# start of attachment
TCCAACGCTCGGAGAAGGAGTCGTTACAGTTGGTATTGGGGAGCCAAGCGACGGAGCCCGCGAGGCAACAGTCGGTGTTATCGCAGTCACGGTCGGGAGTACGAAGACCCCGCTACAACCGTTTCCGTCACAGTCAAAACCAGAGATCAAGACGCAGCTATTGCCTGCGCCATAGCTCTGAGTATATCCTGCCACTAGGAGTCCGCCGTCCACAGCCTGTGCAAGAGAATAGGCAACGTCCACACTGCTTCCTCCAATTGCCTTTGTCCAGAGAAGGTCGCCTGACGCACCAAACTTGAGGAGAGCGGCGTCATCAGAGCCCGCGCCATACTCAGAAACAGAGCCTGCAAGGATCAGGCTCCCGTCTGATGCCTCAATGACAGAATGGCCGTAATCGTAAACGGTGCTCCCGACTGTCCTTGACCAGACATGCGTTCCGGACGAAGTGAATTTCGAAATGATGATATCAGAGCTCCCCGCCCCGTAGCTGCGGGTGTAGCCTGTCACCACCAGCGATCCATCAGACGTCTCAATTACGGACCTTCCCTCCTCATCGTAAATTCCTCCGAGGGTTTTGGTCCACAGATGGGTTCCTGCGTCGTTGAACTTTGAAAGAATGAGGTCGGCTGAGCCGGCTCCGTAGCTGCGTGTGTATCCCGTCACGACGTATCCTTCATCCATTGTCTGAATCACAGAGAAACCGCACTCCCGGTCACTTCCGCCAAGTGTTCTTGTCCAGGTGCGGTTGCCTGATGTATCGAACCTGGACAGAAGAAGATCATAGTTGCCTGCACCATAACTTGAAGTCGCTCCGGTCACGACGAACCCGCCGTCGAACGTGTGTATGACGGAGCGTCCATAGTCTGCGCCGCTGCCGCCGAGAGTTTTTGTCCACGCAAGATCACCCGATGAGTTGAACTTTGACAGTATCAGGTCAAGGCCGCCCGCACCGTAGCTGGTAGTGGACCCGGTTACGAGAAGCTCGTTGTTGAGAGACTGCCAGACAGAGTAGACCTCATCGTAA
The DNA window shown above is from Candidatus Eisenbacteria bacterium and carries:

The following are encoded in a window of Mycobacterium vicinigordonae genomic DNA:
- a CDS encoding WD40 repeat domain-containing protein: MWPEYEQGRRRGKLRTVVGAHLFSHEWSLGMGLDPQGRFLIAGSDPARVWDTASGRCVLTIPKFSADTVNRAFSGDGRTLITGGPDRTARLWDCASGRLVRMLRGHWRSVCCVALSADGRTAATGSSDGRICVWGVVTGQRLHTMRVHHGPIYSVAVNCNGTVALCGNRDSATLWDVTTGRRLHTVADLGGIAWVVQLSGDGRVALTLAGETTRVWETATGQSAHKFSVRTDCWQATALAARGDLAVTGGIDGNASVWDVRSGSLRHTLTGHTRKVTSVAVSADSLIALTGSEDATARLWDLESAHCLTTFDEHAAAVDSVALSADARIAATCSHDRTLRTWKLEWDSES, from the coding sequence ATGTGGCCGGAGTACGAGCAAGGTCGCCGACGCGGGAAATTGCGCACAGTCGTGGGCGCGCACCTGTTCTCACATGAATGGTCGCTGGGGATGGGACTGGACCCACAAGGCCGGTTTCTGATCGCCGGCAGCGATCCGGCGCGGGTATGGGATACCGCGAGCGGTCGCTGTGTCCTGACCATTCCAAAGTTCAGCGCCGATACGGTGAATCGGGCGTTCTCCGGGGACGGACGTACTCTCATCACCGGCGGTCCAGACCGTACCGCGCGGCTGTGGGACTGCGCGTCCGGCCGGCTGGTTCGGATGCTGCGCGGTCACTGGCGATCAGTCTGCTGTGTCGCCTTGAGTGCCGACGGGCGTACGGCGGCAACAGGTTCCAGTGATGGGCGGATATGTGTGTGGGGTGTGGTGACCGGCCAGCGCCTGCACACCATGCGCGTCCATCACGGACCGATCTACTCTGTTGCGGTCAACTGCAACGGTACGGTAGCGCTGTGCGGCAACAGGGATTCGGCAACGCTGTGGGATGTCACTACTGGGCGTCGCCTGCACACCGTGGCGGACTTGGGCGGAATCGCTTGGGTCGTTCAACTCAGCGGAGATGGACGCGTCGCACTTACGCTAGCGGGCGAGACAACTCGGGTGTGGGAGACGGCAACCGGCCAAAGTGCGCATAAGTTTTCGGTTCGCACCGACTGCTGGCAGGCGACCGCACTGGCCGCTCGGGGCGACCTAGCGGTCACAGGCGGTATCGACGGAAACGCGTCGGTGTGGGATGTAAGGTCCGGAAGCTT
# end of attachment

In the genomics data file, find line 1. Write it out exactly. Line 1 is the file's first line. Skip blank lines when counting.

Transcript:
TCCAACGCTCGGAGAAGGAGTCGTTACAGTTGGTATTGGGGAGCCAAGCGACGGAGCCCGCGAGGCAACAGTCGGTGTTATCGCAGTCACGGTCGGGAGTACGAAGACCCCGCTACAACCGTTTCCGTCACAGTCAAAACCAGAGATCAAGACGCAGCTATTGCCTGCGCCATAGCTCTGAGTATATCCTGCCACTAGGAGTCCGCCGTCCACAGCCTGTGCAAGAGAATAGGCAACGTCCACACTGCTTCCTCCAATTGCCTTTGTCCAGAGAAGGTCGCCTGACGCACCAAACTTGAGGAGAGCGGCGTCATCAGAGCCCGCGCCATACTCAGAAACAGAGCCTGCAAGGATCAGGCTCCCGTCTGATGCCTCAATGACAGAATGGCCGTAATCGTAAACGGTGCTCCCGACTGTCCTTGACCAGACATGCGTTCCGGACGAAGTGAATTTCGAAATGATGATATCAGAGCTCCCCGCCCCGTAGCTGCGGGTGTAGCCTGTCACCACCAGCGATCCATCAGACGTCTCAATTACGGACCTTCCCTCCTCATCGTAAATTCCTCCGAGGGTTTTGGTCCACAGATGGGTTCCTGCGTCGTTGAACTTTGAAAGAATGAGGTCGGCTGAGCCGGCTCCGTAGCTGCGTGTGTATCCCGTCACGACGTATCCTTCATCCATTGTCTGAATCACAGAGAAACCGCACTCCCGGTCACTTCCGCCAAGTGTTCTTGTCCAGGTGCGGTTGCCTGATGTATCGAACCTGGACAGAAGAAGATCATAGTTGCCTGCACCATAACTTGAAGTCGCTCCGGTCACGACGAACCCGCCGTCGAACGTGTGTATGACGGAGCGTCCATAGTCTGCGCCGCTGCCGCCGAGAGTTTTTGTCCACGCAAGATCACCCGATGAGTTGAACTTTGACAGTATCAGGTCAAGGCCGCCCGCACCGTAGCTGGTAGTGGACCCGGTTACGAGAAGCTCGTTGTTGAGAGACTGCCAGACAGAGTAGACCTCATCGTAA